As an artist, whether you dance, sing, paint, sculpt, or play an instrument, there is often this sense of the act of doing our art being a sacred sacrament. It's no accident that religions throughout history have used music and other arts as a way to reach the divine. If anything, the arts are a bridge to another world, to the heavens.

Who hasn't been moved by the exquisite motion of a dancer, the plaintive voice of a singer yearning for a lost love, the grace of a marble sculpture, or the way a painting reveals new worlds. There is transcendence in …

The Art of Deep Listening

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Deep Listening—I didn't invent the term, but wished I had. The term actually comes from the late composer/performer, Pauline Oliveros. In short, deep listening is a way of hearing in which you are fully present. You listen to both the inner world (your mind, breathing, pulse, etc.), and the outer world (all sounds around you). The idea is to become fully aware of all the sounds around you. Through this heightened awareness, you become aware of sounds, and parts of sounds, that you haven't heard before. 

Oliveros said that “Listening is not the same as hearing and hearing is not the same as listening.” Hearing is a passive activity. We hear sounds all the time: traffic, the TV, birds, etc. And for most of it, we don't really pay attention—it's just background noise that blends into our environment. Active listening, on the other hand, is just that: active. We become participants in and with the sound. We notice our sonic environment and how it exists around us. We also l…

There's A Beauty In The Process

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Everyone wants to be a Gongmaster. Not only that, but everyone wants to become one in a week or two. That's all part of today's world of instant gratification. But this instant gratification is an illusion. It's like fast food: it fills you up, but doesn't nourish you, so an hour later you are hungry again.

And so too being a Gongmaster. Ah yes, you took a weekend course and learned what you thought was all you needed to know about Gongs, Singing Bowls, or Bells. Now you called up a few yoga studios and are presenting sound healing or sound therapy sessions. Stop fooling yourself. You have mastered nothing!

The Destination Is Never The Goal


This is only the beginning of a life long process. The destination is never the goal. The journey to the destination is the goal. Think about life: the destination is death. Are we all looking forward to dying, focused on that event? No, we are all out there living, making the journey, and hopefully enjoying it. The same too with becom…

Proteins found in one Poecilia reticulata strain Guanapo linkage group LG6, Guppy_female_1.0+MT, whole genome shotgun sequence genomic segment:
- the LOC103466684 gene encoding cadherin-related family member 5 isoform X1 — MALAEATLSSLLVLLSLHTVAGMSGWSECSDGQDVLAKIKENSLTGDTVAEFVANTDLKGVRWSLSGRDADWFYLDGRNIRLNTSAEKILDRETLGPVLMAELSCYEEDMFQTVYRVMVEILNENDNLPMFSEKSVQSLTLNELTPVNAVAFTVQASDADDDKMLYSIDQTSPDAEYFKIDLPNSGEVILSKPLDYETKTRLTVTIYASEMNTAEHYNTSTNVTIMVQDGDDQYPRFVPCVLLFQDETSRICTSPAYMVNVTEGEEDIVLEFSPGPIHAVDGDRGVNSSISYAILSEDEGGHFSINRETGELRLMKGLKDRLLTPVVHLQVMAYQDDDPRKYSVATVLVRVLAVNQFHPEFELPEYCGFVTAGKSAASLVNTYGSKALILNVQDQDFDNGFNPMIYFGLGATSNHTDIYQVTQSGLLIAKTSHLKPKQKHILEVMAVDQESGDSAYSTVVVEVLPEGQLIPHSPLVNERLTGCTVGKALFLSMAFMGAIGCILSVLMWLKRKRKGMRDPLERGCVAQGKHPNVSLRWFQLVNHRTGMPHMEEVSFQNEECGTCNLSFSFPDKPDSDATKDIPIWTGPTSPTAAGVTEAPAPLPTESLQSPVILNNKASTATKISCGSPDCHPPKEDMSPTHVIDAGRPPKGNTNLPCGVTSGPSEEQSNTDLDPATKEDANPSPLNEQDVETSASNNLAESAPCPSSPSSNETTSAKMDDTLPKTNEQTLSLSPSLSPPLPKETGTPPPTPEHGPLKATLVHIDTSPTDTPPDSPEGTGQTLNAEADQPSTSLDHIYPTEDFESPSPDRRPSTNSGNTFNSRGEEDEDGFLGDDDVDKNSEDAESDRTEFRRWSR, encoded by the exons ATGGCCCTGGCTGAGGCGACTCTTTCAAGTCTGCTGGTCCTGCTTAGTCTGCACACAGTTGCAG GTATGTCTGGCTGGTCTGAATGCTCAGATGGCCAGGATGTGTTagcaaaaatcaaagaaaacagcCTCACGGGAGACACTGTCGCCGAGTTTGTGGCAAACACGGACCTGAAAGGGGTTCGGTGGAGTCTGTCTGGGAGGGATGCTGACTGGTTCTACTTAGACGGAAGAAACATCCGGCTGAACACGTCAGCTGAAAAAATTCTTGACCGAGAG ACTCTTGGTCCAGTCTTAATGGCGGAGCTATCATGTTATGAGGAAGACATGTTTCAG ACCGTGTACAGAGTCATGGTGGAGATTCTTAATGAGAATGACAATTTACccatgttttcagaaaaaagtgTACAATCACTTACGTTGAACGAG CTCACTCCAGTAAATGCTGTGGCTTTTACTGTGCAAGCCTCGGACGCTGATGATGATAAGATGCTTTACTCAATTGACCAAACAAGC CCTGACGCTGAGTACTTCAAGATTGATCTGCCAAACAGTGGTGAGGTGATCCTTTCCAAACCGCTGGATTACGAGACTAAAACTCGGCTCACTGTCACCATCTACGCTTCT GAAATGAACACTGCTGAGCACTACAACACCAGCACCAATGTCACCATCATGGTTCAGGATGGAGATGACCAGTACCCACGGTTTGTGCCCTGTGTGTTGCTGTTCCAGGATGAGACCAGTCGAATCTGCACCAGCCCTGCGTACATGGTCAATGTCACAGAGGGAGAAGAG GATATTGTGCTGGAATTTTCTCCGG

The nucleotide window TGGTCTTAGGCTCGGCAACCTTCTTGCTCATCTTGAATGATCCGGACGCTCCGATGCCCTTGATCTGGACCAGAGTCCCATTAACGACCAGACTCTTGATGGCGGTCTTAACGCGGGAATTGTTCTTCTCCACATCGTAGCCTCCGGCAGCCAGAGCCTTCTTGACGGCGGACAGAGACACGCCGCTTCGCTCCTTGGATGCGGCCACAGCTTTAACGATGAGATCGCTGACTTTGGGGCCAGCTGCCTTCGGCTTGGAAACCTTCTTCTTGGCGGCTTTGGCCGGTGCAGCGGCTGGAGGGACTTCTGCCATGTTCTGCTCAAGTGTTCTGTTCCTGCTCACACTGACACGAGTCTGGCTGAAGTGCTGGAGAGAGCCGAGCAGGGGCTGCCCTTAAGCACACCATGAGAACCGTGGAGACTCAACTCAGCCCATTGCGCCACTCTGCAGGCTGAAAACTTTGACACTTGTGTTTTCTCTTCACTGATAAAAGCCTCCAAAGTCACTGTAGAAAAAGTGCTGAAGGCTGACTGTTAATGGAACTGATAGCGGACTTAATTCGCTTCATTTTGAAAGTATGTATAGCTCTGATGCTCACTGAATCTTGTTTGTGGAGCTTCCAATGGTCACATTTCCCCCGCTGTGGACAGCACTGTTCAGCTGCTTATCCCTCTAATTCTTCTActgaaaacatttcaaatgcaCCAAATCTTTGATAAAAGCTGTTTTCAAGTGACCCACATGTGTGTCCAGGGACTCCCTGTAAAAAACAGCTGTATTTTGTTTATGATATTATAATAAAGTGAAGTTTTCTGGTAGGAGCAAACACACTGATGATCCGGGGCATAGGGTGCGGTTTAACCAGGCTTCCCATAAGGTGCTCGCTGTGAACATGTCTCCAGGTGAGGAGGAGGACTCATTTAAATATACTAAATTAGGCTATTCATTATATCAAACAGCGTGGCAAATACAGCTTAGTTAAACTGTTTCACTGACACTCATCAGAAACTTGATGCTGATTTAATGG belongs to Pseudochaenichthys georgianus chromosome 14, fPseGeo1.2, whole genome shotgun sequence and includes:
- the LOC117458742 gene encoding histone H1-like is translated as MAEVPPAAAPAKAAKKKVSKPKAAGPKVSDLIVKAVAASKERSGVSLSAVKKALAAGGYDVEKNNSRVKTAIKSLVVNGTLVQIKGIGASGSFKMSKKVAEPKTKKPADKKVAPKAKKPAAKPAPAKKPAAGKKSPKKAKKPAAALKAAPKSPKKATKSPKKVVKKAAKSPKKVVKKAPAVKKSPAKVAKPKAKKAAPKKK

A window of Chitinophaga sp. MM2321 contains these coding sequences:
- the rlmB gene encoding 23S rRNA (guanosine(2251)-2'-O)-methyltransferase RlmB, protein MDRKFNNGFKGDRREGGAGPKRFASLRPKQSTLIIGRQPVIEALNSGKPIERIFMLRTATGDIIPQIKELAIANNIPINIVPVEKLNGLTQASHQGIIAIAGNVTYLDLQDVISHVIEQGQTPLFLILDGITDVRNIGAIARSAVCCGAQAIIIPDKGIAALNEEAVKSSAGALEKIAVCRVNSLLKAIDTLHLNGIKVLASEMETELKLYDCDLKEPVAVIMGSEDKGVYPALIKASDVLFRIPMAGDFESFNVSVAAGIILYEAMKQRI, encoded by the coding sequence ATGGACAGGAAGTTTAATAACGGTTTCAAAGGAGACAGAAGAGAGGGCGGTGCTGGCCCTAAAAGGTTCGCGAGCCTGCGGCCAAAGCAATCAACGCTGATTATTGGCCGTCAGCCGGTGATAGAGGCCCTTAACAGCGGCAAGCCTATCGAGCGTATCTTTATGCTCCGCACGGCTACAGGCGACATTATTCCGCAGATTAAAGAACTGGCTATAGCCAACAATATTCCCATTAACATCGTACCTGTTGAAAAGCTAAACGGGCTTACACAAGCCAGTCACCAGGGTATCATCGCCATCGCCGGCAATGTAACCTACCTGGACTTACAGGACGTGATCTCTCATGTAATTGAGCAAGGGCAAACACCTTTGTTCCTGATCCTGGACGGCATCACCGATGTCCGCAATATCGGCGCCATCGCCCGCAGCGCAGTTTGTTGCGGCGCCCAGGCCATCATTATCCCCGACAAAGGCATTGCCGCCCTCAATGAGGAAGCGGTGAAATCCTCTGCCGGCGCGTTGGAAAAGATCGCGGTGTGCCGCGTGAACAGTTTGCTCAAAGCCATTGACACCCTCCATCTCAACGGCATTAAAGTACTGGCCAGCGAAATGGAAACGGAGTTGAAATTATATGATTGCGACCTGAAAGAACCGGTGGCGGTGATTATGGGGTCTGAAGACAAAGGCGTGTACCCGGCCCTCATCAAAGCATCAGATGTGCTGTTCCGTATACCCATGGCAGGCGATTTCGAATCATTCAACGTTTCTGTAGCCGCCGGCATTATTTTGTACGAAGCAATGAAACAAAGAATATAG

Giving Your Practice A Voice

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As I always do, I had a Q&A/Sharing time after last night's sound session. If there is time, I like to offer this, because people often have questions about all the different instruments, how I play them, what made what sound, etc. We also share our experiences, as everyone's is different and personal. Experiences like physical sensations, spiritual journeys, or audio/visual stimulation.




Voice As Meditation

Part of this is people explaining what they heard. Last night various people said they heard voices. This is a two fold experience. 

1) Sound is deeply linked to memory. Often we hear things that sound like something we have heard before. In the case of the Gongs/Bowls/Bells, these instruments cover a very wide frequency range, and various sound/frequencies may trigger a memory of voices or vocal sounds. I have had people say that they hear singing, or choirs. I've also had people describe hearing strings or orchestras, which is a very similar type sound.




2) Hearing voi…

Art As A Spiritual Practice

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If there's one thing long time readers should pick up from following my blogs, it's that I see my art as a spiritual practice.
A spiritual practice or spiritual discipline (often including spiritual exercises) is the regular or full-time performance of actions and activities undertaken for the purpose of inducing spiritual experiences and cultivating spiritual development. - Wikipedia
In it's purest sense, spirituality has very little to do with organized religion. In fact, rather than being a group exercise, it is a very personal experience. Throughout history, artists have often been the keepers of a sense of spirituality in our various cultures. 

I look at my own path, one of being raised Catholic, then delving into mysticism (such as Rosicrucianism), and finally ending up where I exist today, extremely interested in Buddhist thought and practice, yet not belonging to any group experience or practice. 

John Cage at Ryoanji
Experience As Meditation

Like many before me, I have …